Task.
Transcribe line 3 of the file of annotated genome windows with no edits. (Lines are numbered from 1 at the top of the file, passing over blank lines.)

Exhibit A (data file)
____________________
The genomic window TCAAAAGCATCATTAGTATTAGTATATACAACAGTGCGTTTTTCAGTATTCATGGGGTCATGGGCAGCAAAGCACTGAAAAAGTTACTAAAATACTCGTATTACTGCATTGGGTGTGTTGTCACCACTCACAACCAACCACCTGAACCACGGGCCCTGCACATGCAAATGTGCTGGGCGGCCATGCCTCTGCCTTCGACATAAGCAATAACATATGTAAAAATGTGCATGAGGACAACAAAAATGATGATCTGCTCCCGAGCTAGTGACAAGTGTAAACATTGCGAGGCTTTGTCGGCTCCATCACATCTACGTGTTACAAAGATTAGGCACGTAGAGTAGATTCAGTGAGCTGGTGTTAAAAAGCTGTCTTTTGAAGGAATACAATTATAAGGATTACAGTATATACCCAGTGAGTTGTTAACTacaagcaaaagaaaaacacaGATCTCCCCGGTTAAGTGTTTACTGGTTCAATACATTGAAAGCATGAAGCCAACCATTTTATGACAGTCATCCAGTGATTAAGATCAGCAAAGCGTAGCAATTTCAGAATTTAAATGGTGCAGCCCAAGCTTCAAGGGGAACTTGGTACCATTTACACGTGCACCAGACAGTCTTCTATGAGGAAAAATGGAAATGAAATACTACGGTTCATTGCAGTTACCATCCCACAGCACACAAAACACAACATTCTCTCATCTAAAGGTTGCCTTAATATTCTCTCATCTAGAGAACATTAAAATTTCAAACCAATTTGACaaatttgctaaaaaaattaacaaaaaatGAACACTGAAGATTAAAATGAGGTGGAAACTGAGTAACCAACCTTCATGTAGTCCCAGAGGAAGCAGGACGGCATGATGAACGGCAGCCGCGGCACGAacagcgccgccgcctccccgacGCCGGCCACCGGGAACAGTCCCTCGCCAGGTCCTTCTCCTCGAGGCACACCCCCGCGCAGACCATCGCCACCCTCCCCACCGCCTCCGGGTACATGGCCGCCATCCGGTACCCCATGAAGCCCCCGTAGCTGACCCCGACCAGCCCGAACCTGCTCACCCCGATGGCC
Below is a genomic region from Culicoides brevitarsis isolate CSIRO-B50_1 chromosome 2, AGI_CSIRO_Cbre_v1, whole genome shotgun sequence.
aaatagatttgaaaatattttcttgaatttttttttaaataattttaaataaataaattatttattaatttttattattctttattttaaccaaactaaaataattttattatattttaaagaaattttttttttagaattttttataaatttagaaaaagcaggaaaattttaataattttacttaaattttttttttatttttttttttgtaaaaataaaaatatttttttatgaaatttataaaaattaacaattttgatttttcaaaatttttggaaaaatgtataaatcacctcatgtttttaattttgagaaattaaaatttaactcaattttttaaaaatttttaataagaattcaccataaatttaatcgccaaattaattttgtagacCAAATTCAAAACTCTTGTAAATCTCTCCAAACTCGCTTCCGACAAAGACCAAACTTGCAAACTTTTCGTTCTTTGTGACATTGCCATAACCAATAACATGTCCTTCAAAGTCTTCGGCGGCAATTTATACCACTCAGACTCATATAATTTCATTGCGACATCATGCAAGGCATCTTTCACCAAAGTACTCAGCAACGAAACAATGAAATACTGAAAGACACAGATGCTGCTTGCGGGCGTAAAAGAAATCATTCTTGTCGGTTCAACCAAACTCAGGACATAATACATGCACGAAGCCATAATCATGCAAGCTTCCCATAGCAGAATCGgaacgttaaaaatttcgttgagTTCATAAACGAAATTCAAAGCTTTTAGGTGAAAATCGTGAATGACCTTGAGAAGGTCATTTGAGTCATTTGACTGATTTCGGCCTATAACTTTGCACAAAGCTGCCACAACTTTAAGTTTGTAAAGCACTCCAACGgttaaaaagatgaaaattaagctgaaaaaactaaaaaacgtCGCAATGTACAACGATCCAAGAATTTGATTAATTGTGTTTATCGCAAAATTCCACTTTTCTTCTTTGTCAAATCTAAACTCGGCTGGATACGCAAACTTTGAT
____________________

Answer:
aaatagatttgaaaatattttcttgaatttttttttaaataattttaaataaataaattatttattaatttttattattctttattttaaccaaactaaaataattttattatattttaaagaaattttttttttagaattttttataaatttagaaaaagcaggaaaattttaataattttacttaaattttttttttatttttttttttgtaaaaataaaaatatttttttatgaaatttataaaaattaacaattttgatttttcaaaatttttggaaaaatgtataaatcacctcatgtttttaattttgagaaattaaaatttaactcaattttttaaaaatttttaataagaattcaccataaatttaatcgccaaattaattttgtagacCAAATTCAAAACTCTTGTAAATCTCTCCAAACTCGCTTCCGACAAAGACCAAACTTGCAAACTTTTCGTTCTTTGTGACATTGCCATAACCAATAACATGTCCTTCAAAGTCTTCGGCGGCAATTTATACCACTCAGACTCATATAATTTCATTGCGACATCATGCAAGGCATCTTTCACCAAAGTACTCAGCAACGAAACAATGAAATACTGAAAGACACAGATGCTGCTTGCGGGCGTAAAAGAAATCATTCTTGTCGGTTCAACCAAACTCAGGACATAATACATGCACGAAGCCATAATCATGCAAGCTTCCCATAGCAGAATCGgaacgttaaaaatttcgttgagTTCATAAACGAAATTCAAAGCTTTTAGGTGAAAATCGTGAATGACCTTGAGAAGGTCATTTGAGTCATTTGACTGATTTCGGCCTATAACTTTGCACAAAGCTGCCACAACTTTAAGTTTGTAAAGCACTCCAACGgttaaaaagatgaaaattaagctgaaaaaactaaaaaacgtCGCAATGTACAACGATCCAAGAATTTGATTAATTGTGTTTATCGCAAAATTCCACTTTTCTTCTTTGTCAAATCTAAACTCGGCTGGATACGCAAACTTTGAT